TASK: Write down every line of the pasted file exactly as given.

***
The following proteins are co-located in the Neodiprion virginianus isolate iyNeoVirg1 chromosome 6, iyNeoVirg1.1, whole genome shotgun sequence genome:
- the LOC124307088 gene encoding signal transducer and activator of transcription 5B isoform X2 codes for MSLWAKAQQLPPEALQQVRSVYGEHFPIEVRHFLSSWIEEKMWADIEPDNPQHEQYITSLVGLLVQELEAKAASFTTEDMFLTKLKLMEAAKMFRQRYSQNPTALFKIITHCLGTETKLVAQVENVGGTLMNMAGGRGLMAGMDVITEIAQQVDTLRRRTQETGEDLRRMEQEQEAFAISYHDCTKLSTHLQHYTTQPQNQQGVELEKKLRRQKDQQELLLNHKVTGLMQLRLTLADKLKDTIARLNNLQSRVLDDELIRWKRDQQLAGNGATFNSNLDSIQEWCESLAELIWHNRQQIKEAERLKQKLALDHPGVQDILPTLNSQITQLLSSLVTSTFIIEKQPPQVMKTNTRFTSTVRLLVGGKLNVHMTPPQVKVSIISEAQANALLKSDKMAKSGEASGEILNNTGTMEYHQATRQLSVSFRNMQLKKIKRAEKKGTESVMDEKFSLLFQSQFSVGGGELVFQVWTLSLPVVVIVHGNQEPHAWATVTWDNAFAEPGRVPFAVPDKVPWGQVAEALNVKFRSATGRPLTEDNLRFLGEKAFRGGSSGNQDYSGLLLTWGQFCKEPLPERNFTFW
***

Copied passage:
The following proteins are co-located in the Neodiprion virginianus isolate iyNeoVirg1 chromosome 6, iyNeoVirg1.1, whole genome shotgun sequence genome:
- the LOC124307088 gene encoding signal transducer and activator of transcription 5B isoform X2 codes for MSLWAKAQQLPPEALQQVRSVYGEHFPIEVRHFLSSWIEEKMWADIEPDNPQHEQYITSLVGLLVQELEAKAASFTTEDMFLTKLKLMEAAKMFRQRYSQNPTALFKIITHCLGTETKLVAQVENVGGTLMNMAGGRGLMAGMDVITEIAQQVDTLRRRTQETGEDLRRMEQEQEAFAISYHDCTKLSTHLQHYTTQPQNQQGVELEKKLRRQKDQQELLLNHKVTGLMQLRLTLADKLKDTIARLNNLQSRVLDDELIRWKRDQQLAGNGATFNSNLDSIQEWCESLAELIWHNRQQIKEAERLKQKLALDHPGVQDILPTLNSQITQLLSSLVTSTFIIEKQPPQVMKTNTRFTSTVRLLVGGKLNVHMTPPQVKVSIISEAQANALLKSDKMAKSGEASGEILNNTGTMEYHQATRQLSVSFRNMQLKKIKRAEKKGTESVMDEKFSLLFQSQFSVGGGELVFQVWTLSLPVVVIVHGNQEPHAWATVTWDNAFAEPGRVPFAVPDKVPWGQVAEALNVKFRSATGRPLTEDNLRFLGEKAFRGGSSGNQDYSGLLLTWGQFCKEPLPERNFTFW